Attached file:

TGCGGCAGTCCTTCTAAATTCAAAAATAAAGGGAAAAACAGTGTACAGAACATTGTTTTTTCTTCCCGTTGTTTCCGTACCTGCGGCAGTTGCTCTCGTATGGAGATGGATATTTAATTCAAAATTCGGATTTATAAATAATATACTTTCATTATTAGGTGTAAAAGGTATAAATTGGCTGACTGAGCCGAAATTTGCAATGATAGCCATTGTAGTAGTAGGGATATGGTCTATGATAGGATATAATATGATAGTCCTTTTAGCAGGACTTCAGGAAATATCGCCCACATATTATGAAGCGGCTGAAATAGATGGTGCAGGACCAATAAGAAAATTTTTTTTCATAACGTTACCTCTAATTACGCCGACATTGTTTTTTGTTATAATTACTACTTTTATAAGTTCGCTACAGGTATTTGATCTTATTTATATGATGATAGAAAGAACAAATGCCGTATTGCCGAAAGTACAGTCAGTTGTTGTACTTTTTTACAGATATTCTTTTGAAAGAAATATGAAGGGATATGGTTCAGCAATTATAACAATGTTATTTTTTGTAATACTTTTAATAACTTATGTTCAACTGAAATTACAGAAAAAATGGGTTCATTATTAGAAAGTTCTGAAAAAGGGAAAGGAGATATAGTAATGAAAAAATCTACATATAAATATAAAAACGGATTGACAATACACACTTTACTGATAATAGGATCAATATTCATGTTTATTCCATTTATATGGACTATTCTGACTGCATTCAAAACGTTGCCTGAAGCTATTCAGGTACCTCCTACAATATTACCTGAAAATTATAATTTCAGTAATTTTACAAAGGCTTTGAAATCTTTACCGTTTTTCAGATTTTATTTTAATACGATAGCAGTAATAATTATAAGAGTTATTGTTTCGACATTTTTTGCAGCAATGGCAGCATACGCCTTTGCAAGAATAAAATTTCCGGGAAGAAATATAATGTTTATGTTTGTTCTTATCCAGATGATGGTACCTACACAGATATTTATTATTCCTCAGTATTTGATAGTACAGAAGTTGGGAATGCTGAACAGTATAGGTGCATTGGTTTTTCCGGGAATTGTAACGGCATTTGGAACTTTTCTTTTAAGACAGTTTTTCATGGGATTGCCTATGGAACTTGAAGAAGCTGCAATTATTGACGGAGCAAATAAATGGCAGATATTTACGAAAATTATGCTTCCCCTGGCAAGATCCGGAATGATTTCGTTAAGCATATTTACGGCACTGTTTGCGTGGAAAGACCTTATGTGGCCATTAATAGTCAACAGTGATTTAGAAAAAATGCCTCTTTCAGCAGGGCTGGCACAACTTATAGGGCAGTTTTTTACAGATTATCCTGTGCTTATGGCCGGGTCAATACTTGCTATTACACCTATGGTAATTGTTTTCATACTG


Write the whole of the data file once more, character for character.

TGCGGCAGTCCTTCTAAATTCAAAAATAAAGGGAAAAACAGTGTACAGAACATTGTTTTTTCTTCCCGTTGTTTCCGTACCTGCGGCAGTTGCTCTCGTATGGAGATGGATATTTAATTCAAAATTCGGATTTATAAATAATATACTTTCATTATTAGGTGTAAAAGGTATAAATTGGCTGACTGAGCCGAAATTTGCAATGATAGCCATTGTAGTAGTAGGGATATGGTCTATGATAGGATATAATATGATAGTCCTTTTAGCAGGACTTCAGGAAATATCGCCCACATATTATGAAGCGGCTGAAATAGATGGTGCAGGACCAATAAGAAAATTTTTTTTCATAACGTTACCTCTAATTACGCCGACATTGTTTTTTGTTATAATTACTACTTTTATAAGTTCGCTACAGGTATTTGATCTTATTTATATGATGATAGAAAGAACAAATGCCGTATTGCCGAAAGTACAGTCAGTTGTTGTACTTTTTTACAGATATTCTTTTGAAAGAAATATGAAGGGATATGGTTCAGCAATTATAACAATGTTATTTTTTGTAATACTTTTAATAACTTATGTTCAACTGAAATTACAGAAAAAATGGGTTCATTATTAGAAAGTTCTGAAAAAGGGAAAGGAGATATAGTAATGAAAAAATCTACATATAAATATAAAAACGGATTGACAATACACACTTTACTGATAATAGGATCAATATTCATGTTTATTCCATTTATATGGACTATTCTGACTGCATTCAAAACGTTGCCTGAAGCTATTCAGGTACCTCCTACAATATTACCTGAAAATTATAATTTCAGTAATTTTACAAAGGCTTTGAAATCTTTACCGTTTTTCAGATTTTATTTTAATACGATAGCAGTAATAATTATAAGAGTTATTGTTTCGACATTTTTTGCAGCAATGGCAGCATACGCCTTTGCAAGAATAAAATTTCCGGGAAGAAATATAATGTTTATGTTTGTTCTTATCCAGATGATGGTACCTACACAGATATTTATTATTCCTCAGTATTTGATAGTACAGAAGTTGGGAATGCTGAACAGTATAGGTGCATTGGTTTTTCCGGGAATTGTAACGGCATTTGGAACTTTTCTTTTAAGACAGTTTTTCATGGGATTGCCTATGGAACTTGAAGAAGCTGCAATTATTGACGGAGCAAATAAATGGCAGATATTTACGAAAATTATGCTTCCCCTGGCAAGATCCGGAATGATTTCGTTAAGCATATTTACGGCACTGTTTGCGTGGAAAGACCTTATGTGGCCATTAATAGTCAACAGTGATTTAGAAAAAATGCCTCTTTCAGCAGGGCTGGCACAACTTATAGGGCAGTTTTTTACAGATTATCCTGTGCTTATGGCCGGGTCAATACTTGCTATTACACCTATGGTAATTGTTTTCATACTG